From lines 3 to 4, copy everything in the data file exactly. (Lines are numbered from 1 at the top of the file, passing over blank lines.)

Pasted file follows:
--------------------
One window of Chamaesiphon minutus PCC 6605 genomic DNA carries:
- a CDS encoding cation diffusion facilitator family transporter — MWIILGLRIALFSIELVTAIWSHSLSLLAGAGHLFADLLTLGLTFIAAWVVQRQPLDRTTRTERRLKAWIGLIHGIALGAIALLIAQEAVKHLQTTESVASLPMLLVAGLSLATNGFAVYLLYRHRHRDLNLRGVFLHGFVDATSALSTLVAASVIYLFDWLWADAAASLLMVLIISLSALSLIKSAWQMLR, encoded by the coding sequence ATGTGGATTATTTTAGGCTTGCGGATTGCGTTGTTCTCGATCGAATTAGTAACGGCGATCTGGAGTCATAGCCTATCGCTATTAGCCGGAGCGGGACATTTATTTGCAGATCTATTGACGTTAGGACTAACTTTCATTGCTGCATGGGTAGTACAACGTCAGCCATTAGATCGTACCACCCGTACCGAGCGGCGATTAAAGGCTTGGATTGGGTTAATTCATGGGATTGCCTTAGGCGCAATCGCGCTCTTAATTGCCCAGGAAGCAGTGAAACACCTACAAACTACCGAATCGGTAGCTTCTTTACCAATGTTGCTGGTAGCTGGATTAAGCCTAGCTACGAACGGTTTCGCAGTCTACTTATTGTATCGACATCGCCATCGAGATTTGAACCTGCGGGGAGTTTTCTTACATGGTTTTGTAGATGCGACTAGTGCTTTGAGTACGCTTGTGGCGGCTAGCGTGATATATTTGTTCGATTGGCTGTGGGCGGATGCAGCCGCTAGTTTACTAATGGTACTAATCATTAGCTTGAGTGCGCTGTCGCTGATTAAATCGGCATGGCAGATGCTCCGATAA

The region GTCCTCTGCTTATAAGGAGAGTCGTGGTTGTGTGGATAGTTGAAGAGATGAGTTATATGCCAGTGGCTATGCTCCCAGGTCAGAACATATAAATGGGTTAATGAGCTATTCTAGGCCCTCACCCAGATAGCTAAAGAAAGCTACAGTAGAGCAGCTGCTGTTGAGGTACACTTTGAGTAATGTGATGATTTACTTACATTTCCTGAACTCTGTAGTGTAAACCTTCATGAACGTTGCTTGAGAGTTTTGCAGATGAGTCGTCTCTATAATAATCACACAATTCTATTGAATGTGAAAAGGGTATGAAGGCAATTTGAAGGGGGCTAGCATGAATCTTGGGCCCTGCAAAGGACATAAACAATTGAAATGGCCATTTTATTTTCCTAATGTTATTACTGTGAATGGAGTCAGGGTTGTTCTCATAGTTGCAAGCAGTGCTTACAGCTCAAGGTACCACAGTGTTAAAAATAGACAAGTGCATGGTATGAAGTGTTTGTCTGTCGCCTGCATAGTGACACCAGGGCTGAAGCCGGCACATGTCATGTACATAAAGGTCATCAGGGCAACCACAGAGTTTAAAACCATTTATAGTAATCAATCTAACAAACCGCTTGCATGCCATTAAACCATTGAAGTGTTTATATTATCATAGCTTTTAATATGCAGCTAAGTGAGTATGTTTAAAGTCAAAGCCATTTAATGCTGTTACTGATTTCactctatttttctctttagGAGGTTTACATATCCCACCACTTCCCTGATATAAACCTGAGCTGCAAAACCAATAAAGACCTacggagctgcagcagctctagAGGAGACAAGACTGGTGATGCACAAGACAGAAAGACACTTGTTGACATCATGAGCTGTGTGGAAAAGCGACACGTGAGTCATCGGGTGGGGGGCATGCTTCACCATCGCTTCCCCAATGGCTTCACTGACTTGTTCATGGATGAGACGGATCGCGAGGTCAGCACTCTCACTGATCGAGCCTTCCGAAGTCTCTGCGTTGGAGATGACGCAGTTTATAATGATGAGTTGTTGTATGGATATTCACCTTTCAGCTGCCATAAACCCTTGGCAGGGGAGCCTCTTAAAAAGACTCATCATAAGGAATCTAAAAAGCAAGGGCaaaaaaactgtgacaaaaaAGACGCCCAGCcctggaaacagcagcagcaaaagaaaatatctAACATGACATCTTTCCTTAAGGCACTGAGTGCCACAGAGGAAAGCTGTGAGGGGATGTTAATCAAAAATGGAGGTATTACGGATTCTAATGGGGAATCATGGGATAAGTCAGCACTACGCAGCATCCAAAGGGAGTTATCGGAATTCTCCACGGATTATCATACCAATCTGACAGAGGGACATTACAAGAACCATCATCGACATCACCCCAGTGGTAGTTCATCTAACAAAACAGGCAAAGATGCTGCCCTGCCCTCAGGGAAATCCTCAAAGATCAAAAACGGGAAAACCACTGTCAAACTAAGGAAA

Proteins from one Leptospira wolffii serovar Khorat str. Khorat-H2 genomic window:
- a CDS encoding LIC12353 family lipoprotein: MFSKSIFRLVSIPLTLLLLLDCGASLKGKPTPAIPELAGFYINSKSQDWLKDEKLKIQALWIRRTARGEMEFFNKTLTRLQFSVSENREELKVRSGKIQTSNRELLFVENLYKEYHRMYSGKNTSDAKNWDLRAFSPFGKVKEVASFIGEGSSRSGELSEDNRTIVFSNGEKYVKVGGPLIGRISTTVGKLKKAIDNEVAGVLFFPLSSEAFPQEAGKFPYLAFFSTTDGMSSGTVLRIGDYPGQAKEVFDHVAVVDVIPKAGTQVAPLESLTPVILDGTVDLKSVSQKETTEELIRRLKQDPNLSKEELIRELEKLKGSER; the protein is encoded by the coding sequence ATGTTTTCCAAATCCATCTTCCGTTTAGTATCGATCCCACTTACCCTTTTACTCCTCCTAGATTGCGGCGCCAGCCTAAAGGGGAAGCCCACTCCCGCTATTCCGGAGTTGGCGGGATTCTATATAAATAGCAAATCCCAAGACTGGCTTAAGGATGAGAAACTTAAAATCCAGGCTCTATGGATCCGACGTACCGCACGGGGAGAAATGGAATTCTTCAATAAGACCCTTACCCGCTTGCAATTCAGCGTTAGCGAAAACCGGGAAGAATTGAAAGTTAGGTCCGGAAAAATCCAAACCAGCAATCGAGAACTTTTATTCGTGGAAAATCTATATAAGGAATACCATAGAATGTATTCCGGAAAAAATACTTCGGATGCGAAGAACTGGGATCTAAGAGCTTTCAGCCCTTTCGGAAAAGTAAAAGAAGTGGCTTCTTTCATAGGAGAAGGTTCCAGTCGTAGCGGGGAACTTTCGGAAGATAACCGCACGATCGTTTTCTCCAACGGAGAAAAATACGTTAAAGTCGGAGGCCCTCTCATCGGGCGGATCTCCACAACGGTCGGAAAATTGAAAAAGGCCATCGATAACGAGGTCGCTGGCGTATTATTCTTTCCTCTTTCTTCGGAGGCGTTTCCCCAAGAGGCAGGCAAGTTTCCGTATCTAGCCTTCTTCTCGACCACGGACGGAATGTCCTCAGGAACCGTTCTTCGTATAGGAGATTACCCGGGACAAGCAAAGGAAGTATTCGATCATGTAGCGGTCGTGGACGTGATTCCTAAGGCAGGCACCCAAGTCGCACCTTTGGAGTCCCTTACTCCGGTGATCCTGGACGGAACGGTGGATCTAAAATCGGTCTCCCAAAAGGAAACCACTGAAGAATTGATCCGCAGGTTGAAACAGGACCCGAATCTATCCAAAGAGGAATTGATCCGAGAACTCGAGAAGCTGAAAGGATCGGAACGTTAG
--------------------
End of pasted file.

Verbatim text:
The region GTCCTCTGCTTATAAGGAGAGTCGTGGTTGTGTGGATAGTTGAAGAGATGAGTTATATGCCAGTGGCTATGCTCCCAGGTCAGAACATATAAATGGGTTAATGAGCTATTCTAGGCCCTCACCCAGATAGCTAAAGAAAGCTACAGTAGAGCAGCTGCTGTTGAGGTACACTTTGAGTAATGTGATGATTTACTTACATTTCCTGAACTCTGTAGTGTAAACCTTCATGAACGTTGCTTGAGAGTTTTGCAGATGAGTCGTCTCTATAATAATCACACAATTCTATTGAATGTGAAAAGGGTATGAAGGCAATTTGAAGGGGGCTAGCATGAATCTTGGGCCCTGCAAAGGACATAAACAATTGAAATGGCCATTTTATTTTCCTAATGTTATTACTGTGAATGGAGTCAGGGTTGTTCTCATAGTTGCAAGCAGTGCTTACAGCTCAAGGTACCACAGTGTTAAAAATAGACAAGTGCATGGTATGAAGTGTTTGTCTGTCGCCTGCATAGTGACACCAGGGCTGAAGCCGGCACATGTCATGTACATAAAGGTCATCAGGGCAACCACAGAGTTTAAAACCATTTATAGTAATCAATCTAACAAACCGCTTGCATGCCATTAAACCATTGAAGTGTTTATATTATCATAGCTTTTAATATGCAGCTAAGTGAGTATGTTTAAAGTCAAAGCCATTTAATGCTGTTACTGATTTCactctatttttctctttagGAGGTTTACATATCCCACCACTTCCCTGATATAAACCTGAGCTGCAAAACCAATAAAGACCTacggagctgcagcagctctagAGGAGACAAGACTGGTGATGCACAAGACAGAAAGACACTTGTTGACATCATGAGCTGTGTGGAAAAGCGACACGTGAGTCATCGGGTGGGGGGCATGCTTCACCATCGCTTCCCCAATGGCTTCACTGACTTGTTCATGGATGAGACGGATCGCGAGGTCAGCACTCTCACTGATCGAGCCTTCCGAAGTCTCTGCGTTGGAGATGACGCAGTTTATAATGATGAGTTGTTGTATGGATATTCACCTTTCAGCTGCCATAAACCCTTGGCAGGGGAGCCTCTTAAAAAGACTCATCATAAGGAATCTAAAAAGCAAGGGCaaaaaaactgtgacaaaaaAGACGCCCAGCcctggaaacagcagcagcaaaagaaaatatctAACATGACATCTTTCCTTAAGGCACTGAGTGCCACAGAGGAAAGCTGTGAGGGGATGTTAATCAAAAATGGAGGTATTACGGATTCTAATGGGGAATCATGGGATAAGTCAGCACTACGCAGCATCCAAAGGGAGTTATCGGAATTCTCCACGGATTATCATACCAATCTGACAGAGGGACATTACAAGAACCATCATCGACATCACCCCAGTGGTAGTTCATCTAACAAAACAGGCAAAGATGCTGCCCTGCCCTCAGGGAAATCCTCAAAGATCAAAAACGGGAAAACCACTGTCAAACTAAGGAAA

Proteins from one Leptospira wolffii serovar Khorat str. Khorat-H2 genomic window: